Many ICU patients are too incapacitated to be able to understand and decide on their care. So, should relatives decide? Patient’s relatives cannot request treatment that the ICU physicians consider futile.  What they may be able to do is tell us what the patient may have wanted to happen.

What about the society deciding? On one level, society does decide. The society decides the magnitude of ICU delivery – a society that does not adequately finance the staffing of ICU departments decides to let some patients with treatable condition die. Thus, even if there is no direct participation in individual cases, the society decides the framework into which ICU physicians have to prioritise who can receive intensive care.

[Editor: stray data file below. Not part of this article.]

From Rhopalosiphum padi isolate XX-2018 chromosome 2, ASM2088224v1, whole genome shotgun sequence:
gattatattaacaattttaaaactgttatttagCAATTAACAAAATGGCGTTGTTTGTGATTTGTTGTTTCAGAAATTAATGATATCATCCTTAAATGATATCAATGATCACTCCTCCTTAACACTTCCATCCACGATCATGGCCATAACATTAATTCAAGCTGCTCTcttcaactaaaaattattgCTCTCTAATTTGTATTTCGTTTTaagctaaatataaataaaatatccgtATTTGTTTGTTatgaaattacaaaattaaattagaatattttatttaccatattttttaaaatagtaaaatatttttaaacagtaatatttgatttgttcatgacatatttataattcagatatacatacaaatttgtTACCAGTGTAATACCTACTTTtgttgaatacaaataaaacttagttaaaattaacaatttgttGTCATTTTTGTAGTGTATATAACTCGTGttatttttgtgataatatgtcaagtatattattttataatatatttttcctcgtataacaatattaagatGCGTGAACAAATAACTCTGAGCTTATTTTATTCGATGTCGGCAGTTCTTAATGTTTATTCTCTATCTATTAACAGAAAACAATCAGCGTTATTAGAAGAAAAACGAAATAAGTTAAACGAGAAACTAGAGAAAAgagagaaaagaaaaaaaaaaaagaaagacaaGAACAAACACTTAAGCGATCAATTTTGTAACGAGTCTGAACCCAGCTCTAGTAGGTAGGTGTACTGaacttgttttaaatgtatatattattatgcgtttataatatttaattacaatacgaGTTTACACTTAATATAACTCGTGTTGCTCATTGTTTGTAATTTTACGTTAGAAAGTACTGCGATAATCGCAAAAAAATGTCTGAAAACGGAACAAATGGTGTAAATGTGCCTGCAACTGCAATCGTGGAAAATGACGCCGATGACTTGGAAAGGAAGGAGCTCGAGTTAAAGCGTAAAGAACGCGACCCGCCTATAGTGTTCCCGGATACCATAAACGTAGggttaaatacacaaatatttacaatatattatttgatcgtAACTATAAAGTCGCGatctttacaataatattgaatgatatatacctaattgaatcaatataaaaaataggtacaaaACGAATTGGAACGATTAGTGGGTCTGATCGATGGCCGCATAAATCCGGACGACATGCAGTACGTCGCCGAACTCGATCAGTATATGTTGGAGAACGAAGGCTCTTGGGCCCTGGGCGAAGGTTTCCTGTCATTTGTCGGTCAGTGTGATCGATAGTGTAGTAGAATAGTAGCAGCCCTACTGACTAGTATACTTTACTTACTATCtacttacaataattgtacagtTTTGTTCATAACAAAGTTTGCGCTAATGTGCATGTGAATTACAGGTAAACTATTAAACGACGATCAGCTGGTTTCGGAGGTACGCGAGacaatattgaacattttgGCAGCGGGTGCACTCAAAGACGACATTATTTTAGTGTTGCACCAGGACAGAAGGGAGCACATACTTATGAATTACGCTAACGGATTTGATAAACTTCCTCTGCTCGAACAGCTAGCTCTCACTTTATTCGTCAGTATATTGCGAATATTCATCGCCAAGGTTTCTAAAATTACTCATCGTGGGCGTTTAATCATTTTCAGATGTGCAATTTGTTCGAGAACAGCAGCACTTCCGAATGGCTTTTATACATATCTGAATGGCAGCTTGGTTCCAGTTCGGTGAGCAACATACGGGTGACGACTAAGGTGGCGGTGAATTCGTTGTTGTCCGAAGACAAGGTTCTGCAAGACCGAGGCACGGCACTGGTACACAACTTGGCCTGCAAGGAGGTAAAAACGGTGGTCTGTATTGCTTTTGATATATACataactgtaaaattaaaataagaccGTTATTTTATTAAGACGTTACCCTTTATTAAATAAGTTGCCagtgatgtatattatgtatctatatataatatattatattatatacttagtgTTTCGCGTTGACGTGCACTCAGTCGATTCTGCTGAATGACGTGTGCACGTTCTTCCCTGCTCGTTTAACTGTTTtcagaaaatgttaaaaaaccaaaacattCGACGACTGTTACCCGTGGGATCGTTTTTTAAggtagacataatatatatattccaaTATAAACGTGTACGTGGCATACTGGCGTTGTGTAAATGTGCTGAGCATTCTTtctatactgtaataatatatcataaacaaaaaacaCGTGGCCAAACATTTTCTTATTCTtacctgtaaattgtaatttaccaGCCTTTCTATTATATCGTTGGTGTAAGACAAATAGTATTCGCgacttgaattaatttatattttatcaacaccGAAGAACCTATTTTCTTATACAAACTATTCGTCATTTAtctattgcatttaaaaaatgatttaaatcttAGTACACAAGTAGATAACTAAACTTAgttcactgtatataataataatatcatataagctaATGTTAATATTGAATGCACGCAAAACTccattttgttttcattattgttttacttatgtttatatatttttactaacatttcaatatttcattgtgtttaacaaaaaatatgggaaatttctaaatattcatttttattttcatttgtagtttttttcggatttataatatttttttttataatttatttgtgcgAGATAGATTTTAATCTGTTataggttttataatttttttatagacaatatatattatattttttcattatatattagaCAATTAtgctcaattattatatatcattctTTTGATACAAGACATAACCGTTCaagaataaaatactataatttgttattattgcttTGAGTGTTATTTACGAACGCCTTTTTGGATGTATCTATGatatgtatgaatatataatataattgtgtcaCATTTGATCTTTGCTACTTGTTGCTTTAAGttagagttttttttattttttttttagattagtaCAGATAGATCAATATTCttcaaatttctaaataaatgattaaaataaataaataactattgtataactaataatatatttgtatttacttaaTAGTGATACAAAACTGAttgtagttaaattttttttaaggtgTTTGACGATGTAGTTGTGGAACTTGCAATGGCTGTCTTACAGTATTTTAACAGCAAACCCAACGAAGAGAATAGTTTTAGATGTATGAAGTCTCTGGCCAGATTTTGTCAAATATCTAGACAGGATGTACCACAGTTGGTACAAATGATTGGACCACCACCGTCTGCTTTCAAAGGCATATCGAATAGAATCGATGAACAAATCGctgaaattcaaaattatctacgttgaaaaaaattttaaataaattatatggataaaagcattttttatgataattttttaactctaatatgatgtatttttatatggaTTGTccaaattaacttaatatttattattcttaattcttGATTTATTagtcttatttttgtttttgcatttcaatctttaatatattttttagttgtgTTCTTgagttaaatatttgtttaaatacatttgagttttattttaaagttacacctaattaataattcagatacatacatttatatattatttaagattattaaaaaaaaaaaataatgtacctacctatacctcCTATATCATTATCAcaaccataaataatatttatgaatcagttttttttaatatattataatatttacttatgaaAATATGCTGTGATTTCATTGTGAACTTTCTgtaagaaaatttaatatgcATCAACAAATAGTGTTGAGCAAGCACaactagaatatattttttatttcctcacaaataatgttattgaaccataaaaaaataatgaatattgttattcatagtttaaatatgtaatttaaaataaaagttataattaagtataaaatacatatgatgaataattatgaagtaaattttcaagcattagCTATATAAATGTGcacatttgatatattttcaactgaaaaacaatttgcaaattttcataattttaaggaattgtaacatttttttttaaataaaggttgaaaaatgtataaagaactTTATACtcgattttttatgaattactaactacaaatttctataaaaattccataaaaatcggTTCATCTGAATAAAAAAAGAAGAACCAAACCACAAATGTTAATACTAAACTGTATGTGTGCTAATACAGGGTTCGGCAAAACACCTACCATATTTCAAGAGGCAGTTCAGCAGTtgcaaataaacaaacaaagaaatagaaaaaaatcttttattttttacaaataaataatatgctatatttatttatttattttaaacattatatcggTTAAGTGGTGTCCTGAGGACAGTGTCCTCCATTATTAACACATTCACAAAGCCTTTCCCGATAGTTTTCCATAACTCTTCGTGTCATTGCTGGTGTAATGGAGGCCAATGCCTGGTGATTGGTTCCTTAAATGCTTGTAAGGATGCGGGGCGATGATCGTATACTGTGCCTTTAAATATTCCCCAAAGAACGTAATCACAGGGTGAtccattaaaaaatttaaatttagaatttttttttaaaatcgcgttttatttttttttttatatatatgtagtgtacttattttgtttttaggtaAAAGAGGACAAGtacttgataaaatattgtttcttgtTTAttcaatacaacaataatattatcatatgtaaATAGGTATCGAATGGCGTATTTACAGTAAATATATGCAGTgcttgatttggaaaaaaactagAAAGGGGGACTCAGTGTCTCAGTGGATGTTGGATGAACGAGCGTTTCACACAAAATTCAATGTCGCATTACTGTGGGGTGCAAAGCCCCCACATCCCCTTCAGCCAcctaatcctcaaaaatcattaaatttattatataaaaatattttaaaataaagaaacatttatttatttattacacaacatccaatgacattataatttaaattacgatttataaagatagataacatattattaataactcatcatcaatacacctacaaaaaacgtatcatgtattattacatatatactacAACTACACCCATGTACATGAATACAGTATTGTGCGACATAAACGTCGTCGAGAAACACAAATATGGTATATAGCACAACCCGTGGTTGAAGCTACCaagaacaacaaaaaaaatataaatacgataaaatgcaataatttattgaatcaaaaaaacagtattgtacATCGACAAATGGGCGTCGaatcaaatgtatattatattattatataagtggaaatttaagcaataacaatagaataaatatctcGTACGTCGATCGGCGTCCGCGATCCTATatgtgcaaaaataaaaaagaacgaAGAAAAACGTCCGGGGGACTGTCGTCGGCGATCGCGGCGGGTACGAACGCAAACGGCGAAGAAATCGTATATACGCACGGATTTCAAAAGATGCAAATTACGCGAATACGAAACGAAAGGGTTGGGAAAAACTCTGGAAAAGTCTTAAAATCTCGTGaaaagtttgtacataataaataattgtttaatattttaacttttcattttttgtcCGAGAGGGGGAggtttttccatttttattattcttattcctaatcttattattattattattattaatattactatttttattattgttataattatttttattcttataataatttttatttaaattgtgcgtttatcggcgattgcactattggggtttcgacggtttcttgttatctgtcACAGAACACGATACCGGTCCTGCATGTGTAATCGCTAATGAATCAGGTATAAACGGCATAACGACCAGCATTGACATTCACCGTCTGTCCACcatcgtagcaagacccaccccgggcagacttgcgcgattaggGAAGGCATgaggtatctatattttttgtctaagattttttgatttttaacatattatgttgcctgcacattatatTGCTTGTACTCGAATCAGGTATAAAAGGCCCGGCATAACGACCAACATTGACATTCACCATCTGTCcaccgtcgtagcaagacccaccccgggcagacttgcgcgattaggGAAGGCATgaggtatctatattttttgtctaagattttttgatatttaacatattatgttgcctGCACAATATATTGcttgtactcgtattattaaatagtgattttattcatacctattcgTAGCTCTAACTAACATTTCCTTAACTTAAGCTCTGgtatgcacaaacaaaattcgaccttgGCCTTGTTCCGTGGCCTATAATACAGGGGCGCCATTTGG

To summarise, the decision to give or withdraw life sustaining ICU therapy is based on the patient’s prognosis. Some hope for survival can mean that ICU therapy will be started, and no hope of survival means that ICU therapy is unethical, both in respect to the actual patient, to other patients’ access to ICU and to the society. For the latter group, the patients are better to be offered good end-of-life care. End-of-life care can be given by intensivists within the ICU, in specialised palliative care units, or in general wards, as appropriate for each individual patient and for each hospital’s organisation. Irrespective of the setting where patients receive care, the best treatment is often based upon collaboration between the various involved medical healthcare staff.